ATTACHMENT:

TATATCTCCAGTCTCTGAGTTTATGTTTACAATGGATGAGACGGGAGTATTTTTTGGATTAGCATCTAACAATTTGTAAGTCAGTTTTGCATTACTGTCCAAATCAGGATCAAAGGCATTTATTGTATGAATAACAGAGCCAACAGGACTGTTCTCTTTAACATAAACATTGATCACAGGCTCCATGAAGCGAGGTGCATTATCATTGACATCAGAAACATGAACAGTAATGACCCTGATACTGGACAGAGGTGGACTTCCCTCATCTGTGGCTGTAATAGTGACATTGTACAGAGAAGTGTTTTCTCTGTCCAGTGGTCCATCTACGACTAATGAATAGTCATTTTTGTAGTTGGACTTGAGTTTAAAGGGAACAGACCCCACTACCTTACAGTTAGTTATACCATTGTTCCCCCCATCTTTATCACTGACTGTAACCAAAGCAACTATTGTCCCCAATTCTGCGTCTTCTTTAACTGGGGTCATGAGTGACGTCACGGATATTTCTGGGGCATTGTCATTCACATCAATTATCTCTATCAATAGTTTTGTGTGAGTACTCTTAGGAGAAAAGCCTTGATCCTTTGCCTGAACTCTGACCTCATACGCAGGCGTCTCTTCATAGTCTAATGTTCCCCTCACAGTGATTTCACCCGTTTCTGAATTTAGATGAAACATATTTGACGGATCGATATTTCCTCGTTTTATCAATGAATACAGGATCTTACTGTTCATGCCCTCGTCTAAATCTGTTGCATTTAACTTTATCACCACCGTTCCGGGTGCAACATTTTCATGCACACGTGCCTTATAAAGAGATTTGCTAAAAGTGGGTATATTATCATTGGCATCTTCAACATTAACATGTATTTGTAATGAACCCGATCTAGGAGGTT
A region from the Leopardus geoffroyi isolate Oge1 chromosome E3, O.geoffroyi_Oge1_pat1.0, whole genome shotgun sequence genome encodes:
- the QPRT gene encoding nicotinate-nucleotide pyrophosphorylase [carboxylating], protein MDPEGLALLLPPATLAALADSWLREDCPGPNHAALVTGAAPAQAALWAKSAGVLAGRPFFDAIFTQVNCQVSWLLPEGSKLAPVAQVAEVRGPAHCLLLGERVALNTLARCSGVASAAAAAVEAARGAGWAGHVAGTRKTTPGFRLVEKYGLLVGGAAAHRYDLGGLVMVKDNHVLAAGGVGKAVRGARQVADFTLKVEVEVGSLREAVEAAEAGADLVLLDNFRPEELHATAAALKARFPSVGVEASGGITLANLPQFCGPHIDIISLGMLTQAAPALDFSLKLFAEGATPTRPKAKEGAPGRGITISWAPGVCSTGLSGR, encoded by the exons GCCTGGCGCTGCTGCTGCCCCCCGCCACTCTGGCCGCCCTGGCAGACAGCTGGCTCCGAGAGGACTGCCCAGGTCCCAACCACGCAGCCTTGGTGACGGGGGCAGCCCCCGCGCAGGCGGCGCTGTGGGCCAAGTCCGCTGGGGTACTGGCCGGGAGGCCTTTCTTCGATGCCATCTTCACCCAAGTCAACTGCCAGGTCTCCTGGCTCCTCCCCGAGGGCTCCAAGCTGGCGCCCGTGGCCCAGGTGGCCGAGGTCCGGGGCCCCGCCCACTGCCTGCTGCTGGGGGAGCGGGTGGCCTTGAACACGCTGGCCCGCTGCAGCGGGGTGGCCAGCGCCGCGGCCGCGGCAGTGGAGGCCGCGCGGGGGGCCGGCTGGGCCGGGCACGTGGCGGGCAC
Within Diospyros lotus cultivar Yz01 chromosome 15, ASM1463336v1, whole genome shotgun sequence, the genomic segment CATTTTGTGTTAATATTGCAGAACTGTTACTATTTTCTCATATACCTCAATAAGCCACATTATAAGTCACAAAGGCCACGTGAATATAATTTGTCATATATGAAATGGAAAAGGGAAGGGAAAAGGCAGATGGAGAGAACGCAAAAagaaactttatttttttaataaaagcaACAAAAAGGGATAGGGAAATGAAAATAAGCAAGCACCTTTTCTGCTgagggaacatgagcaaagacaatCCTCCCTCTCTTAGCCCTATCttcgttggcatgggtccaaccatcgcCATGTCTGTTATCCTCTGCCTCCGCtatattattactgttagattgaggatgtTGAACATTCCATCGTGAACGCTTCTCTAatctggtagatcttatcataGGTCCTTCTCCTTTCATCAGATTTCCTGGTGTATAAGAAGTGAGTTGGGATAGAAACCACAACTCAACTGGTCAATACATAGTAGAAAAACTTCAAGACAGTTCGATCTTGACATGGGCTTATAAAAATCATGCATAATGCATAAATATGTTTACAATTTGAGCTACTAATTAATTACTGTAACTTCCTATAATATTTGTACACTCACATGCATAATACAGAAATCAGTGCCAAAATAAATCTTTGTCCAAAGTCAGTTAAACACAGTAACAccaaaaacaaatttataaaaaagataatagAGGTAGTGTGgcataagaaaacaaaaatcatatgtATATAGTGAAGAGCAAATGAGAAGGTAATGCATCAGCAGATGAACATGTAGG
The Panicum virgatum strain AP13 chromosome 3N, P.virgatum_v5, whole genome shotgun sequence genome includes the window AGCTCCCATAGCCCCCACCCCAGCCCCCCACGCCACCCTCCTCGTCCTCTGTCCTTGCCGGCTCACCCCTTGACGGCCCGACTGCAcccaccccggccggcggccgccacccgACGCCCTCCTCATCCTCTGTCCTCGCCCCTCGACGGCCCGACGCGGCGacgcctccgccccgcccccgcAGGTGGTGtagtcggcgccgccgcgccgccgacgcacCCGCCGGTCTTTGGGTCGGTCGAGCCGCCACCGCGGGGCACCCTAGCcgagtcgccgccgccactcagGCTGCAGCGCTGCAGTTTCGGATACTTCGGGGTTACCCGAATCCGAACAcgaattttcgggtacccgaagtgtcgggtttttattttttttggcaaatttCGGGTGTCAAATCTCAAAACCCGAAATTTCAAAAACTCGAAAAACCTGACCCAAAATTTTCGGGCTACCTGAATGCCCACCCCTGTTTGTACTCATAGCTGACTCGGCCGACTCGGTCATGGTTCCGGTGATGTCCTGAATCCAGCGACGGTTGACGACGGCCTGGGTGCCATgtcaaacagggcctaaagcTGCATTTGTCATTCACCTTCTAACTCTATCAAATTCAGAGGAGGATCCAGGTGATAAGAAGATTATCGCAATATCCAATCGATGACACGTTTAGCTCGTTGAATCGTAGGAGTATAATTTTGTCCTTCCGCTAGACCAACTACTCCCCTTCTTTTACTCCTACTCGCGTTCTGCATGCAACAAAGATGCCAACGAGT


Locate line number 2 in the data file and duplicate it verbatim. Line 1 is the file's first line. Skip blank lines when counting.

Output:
A region from the Leopardus geoffroyi isolate Oge1 chromosome E3, O.geoffroyi_Oge1_pat1.0, whole genome shotgun sequence genome encodes: